An American Marine missing from duty in Iraq since last month and who had earlier
been reported executed has mysteriously surfaced at the U.S. embassy in Lebanon.
In Iraq itself, at least five American soldiers have been killed in more insurgent
attacks just a day after the Baghdad government gave itself new powers to deal
with the on-going unrest.
The fate of Lebanese-American Marine Corporal Wassef Ali Hassoun had been
a mystery, until Thursday. He disappeared from his base in Iraq last month
and was initially reported to have been beheaded after Islamic websites posted
a photo of him with a knife above his head and being held by militants. But
just days later, the Marine was reported alive and in a safe location even
having contacted family members.
With his disappearance now the target of a criminal investigation, U.S. State
Department Spokesman Richard Boucher told reporters the corporal is now at
the American embassy in Beirut.
"He made contact with us and arranged for a place to meet and we went to
pick him up and brought him back to the embassy," said Mr. Boucher.
Whether he's been detained for questioning or just being cared for is not
known. Nor is how he made it from Iraq to Lebanon and whether he deserted his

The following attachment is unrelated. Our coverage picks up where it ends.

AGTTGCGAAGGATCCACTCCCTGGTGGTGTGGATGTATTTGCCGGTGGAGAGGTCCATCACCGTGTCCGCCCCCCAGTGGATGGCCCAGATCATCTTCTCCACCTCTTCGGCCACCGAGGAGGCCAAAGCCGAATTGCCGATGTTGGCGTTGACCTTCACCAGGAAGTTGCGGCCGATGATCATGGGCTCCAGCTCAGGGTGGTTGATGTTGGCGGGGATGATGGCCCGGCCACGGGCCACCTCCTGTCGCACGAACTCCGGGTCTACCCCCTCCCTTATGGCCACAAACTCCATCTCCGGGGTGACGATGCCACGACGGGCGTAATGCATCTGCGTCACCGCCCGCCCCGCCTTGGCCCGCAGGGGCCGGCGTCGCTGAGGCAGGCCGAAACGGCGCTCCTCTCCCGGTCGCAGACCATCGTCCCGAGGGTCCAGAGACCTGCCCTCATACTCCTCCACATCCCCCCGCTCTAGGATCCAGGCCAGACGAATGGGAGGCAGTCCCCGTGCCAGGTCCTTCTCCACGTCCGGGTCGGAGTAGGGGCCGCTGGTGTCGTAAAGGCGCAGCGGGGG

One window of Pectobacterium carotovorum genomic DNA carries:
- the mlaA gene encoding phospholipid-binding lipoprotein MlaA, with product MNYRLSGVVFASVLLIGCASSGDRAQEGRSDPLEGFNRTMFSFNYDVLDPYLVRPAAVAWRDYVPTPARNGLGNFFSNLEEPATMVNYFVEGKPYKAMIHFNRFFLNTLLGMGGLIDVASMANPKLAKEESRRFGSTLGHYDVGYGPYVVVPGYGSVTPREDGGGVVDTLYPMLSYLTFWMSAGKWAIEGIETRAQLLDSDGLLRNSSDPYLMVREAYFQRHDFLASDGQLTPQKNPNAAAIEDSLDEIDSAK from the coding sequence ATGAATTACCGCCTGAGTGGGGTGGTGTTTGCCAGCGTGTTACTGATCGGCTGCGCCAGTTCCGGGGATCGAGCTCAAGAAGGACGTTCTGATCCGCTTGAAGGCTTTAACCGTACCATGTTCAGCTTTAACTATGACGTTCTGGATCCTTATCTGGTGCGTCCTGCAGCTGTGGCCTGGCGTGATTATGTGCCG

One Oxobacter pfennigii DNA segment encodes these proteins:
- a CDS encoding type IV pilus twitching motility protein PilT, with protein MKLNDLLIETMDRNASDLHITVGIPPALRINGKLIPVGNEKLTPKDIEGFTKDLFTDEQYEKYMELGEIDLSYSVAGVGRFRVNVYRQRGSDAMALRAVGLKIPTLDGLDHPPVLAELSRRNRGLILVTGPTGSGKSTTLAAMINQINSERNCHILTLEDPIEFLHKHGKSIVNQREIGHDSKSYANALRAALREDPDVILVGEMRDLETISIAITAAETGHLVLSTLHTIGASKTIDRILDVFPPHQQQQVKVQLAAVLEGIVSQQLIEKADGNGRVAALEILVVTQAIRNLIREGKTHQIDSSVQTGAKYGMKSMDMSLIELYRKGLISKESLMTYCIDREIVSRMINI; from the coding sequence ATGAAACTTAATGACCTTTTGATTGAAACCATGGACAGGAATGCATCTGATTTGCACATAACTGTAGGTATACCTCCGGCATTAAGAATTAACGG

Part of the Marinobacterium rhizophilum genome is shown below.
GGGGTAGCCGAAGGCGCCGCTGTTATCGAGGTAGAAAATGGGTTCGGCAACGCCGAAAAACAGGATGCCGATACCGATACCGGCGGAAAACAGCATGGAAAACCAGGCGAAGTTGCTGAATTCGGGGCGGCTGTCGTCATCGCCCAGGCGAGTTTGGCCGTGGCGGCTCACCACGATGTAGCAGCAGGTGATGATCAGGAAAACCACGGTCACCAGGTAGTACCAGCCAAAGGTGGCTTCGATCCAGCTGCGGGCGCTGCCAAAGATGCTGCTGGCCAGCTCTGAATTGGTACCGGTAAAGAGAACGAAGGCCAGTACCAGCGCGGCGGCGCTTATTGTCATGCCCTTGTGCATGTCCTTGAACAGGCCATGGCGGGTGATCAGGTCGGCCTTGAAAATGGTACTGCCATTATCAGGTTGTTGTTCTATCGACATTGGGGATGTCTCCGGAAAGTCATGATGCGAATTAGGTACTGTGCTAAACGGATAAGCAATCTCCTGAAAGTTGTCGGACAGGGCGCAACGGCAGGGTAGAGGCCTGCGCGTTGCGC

unit or was abducted as initially claimed. In Tripoli, Lebanon, several people
were reported killed Thursday after violent clashes broke out between groups
for and against the Lebanese-American's decision to join the American military
and fight in Iraq.
There, the U.S. military says five American soldiers and several Iraqi guardsmen
were killed when they came under heavy mortar fire at an Iraqi National Guard
post in the Sunni stronghold of Sumarra. This, shortly after a U.S. military
convoy was targeted by a roadside bomb.
As men in Samarra chant support for Saddam Hussein, reports say American
soldiers returned fire from the ground and air, while moving through the streets
to flush out rebels, whose attacks have not ended with last month's handing
of political power back to Iraqis. Samarra residents speak of fierce battles
with American led troops who have moved in with tanks, helicopters and Humvees
to subdue what has been a hotbed of unrest.
And, in what could be another setback to Iraq's reconstruction, the Philippine
government has decided to bar contract workers from taking jobs in Iraq following
the reported capture of a Filipino contractor threatened with death unless
the Manila government withdraws its 50 troops from the country.
Thousands of Philippine contractors already hold reconstruction-related civilian
jobs in Iraq. More than 100 additional Filipino workers got the word from their
government Thursday that they would not be going to the country.